Dr Leila Masson's Blog

Nutrient deficiencies and environmental toxins that can be mistaken for ADHD

Nutrient deficiencies and environmental toxins that can be mistaken for ADHD

ADHD is increasing at a rapid rate – up to 10% of children in Australia are diagnosed annually. The diagnosis itself is controversial – there are many books on the market that query whether ADHD is a “real” disease or whether there is a mismatch between our evolution and our modern lifestyle and the demands put on children.

An ADHD diagnosis is based on symptoms and behaviours: a child being impulsive, not concentrating on their schoolwork, not finishing tasks, being disruptive, restless, and easily frustrated. There is no blood test or x-ray that says “yes you have ADHD”. It is a subjective diagnosis. Both the parents and the teachers have to fill out behaviour assessment forms – because the behaviour has to be a problem in different settings, not just at school or just at home. Today I want to discuss nutritional deficiencies and environmental toxins that can cause or shall we say mimic ADHD behaviours that are treatable and can help the child.

From a nutritional point of view, you need to rule out iron and zinc deficiency, because both are quite common and can affect attention span, concentration, patience, mood, and mental processing. A child who is iron deficient may not sleep well, is often hyperactive and restless, and not able to focus on school work. Children low in iron often look pale, are tired, and do not enjoy active play and sports. Iron is found in meat and green leafy vegetables. It is best absorbed when eaten with vitamin C rich foods, such as tomatoes, lemon or oranges.

A child with zinc deficiency may be impulsive and irritable, easily frustrated, and have slow mental processing. (Physical symptoms of zinc deficiency include white spots on fingernails, slow wound healing, frequent infections, stretch marks, and acne). During growth spurts, children need a lot of zinc as it is essential to building new cells.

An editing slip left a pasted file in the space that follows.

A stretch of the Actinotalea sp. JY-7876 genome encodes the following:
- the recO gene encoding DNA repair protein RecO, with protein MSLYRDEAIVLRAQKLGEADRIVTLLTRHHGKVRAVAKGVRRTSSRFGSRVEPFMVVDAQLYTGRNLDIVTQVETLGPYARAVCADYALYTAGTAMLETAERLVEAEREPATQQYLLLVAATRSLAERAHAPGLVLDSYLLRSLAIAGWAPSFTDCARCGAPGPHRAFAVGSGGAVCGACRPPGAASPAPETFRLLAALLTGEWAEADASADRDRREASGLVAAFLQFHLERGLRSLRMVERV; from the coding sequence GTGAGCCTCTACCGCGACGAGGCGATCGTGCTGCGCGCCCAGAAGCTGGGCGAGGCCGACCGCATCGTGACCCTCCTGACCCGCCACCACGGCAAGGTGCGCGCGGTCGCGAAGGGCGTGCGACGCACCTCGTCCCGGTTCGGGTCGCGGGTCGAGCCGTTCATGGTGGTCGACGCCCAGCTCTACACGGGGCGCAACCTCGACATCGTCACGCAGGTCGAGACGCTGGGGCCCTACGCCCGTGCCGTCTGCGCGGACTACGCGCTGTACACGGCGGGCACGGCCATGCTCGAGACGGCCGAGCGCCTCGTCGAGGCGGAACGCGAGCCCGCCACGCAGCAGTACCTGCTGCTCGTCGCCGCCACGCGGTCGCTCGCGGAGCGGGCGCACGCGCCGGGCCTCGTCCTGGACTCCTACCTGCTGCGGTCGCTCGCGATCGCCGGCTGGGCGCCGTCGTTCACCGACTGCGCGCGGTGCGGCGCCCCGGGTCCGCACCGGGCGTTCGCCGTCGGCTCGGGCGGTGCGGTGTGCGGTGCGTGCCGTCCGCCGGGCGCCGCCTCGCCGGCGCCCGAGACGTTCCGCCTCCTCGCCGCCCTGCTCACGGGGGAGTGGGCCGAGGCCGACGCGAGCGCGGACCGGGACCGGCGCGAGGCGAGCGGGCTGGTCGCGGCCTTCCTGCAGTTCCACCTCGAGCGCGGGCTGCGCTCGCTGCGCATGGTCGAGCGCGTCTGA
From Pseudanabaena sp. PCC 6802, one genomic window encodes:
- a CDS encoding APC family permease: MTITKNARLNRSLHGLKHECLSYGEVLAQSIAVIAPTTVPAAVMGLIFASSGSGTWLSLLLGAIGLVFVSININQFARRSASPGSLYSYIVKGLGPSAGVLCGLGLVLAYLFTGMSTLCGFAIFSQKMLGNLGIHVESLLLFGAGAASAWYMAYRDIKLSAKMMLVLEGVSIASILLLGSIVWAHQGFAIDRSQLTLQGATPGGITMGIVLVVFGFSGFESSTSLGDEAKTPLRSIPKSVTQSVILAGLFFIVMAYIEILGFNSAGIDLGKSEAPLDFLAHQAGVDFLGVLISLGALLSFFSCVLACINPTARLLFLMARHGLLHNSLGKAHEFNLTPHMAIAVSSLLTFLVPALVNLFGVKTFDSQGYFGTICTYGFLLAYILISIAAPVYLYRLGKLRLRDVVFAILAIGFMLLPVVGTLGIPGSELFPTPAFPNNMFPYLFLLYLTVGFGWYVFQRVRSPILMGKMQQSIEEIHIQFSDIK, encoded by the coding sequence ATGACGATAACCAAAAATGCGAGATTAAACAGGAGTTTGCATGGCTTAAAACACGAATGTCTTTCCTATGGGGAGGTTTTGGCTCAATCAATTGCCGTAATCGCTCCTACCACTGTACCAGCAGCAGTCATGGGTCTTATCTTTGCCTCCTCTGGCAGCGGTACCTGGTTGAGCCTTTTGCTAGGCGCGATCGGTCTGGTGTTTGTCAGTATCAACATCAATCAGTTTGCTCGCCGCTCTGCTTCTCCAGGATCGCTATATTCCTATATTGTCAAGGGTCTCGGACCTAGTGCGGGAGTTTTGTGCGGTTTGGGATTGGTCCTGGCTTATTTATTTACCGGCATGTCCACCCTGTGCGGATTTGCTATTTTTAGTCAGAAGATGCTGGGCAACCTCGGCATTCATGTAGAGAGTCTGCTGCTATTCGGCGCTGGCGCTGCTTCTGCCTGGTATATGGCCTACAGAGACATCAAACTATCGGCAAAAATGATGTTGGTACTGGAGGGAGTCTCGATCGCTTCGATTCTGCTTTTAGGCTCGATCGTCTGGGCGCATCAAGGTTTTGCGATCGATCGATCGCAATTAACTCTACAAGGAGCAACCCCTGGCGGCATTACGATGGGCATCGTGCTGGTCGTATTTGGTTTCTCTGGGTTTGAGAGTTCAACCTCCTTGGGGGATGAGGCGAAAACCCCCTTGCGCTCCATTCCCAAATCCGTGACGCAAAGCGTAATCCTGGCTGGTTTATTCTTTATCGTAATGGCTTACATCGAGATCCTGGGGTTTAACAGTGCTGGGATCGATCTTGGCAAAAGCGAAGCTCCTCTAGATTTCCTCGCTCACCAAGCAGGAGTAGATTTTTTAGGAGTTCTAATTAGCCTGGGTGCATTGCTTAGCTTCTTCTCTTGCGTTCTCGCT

Omega 3 deficiency, another common issue in children eating a standard Australian diet, can affect mood, learning and behaviour in ways that mimic ADHD. If your child has dry, bumpy skin on the upper arms, that feels like sandpaper, this may be an indication of low omega 3 levels in the body. Many paediatricians will trial a child with ADHD on high dose omega 3 supplements (at least 1000mg of combined EPA and DHA daily) before prescribing a stimulant medication. The membranes of our brain cells are made up of the fats we eat in our diet; if we eat plenty of omega 3 (found for example in fish, algae, flax seed) the cell membranes are fluid and function well; if we eat too much omega 6 and 9 (as in a standard Australian diet high in fried foods and hydrogenated oil in baked foods) the cell membranes become hardened and nerve impulses will not travel as easily from cell to cell.

Magnesium deficiency is common in most developed countries – mainly because we do not eat enough magnesium-rich foods – such as nuts, seeds, and vegetables. Symptoms of low magnesium include irritability, inability to sit still, muscle cramps, tics, anxiety, all symptoms that could be mistaken for ADHD. A child who lacks magnesium may also struggle to go to sleep. And good sleep is of course absolutely essential for optimal brain function. If your child sleeps even one hour less than he or she needs per night, they will accrue a sleep deficit that takes a toll on their learning.

There are some common environmental toxins that can affect behaviour and learning and can, in fact, cause or mimic ADHD. Children who are exposed to lead are at higher risk of getting a diagnosis of ADHD. Since lead was taken out of petrol and paint in the 1970s we tend to forget about it. But children are still exposed to lead – for example from old flaking paint or contaminated soil in gardens and parks. A simple blood test will rule out current exposure to lead and tell you whether you need to worry about this. One of the ways lead interferes with children’s brain function is by displacing iron and making the child in effect iron deficient.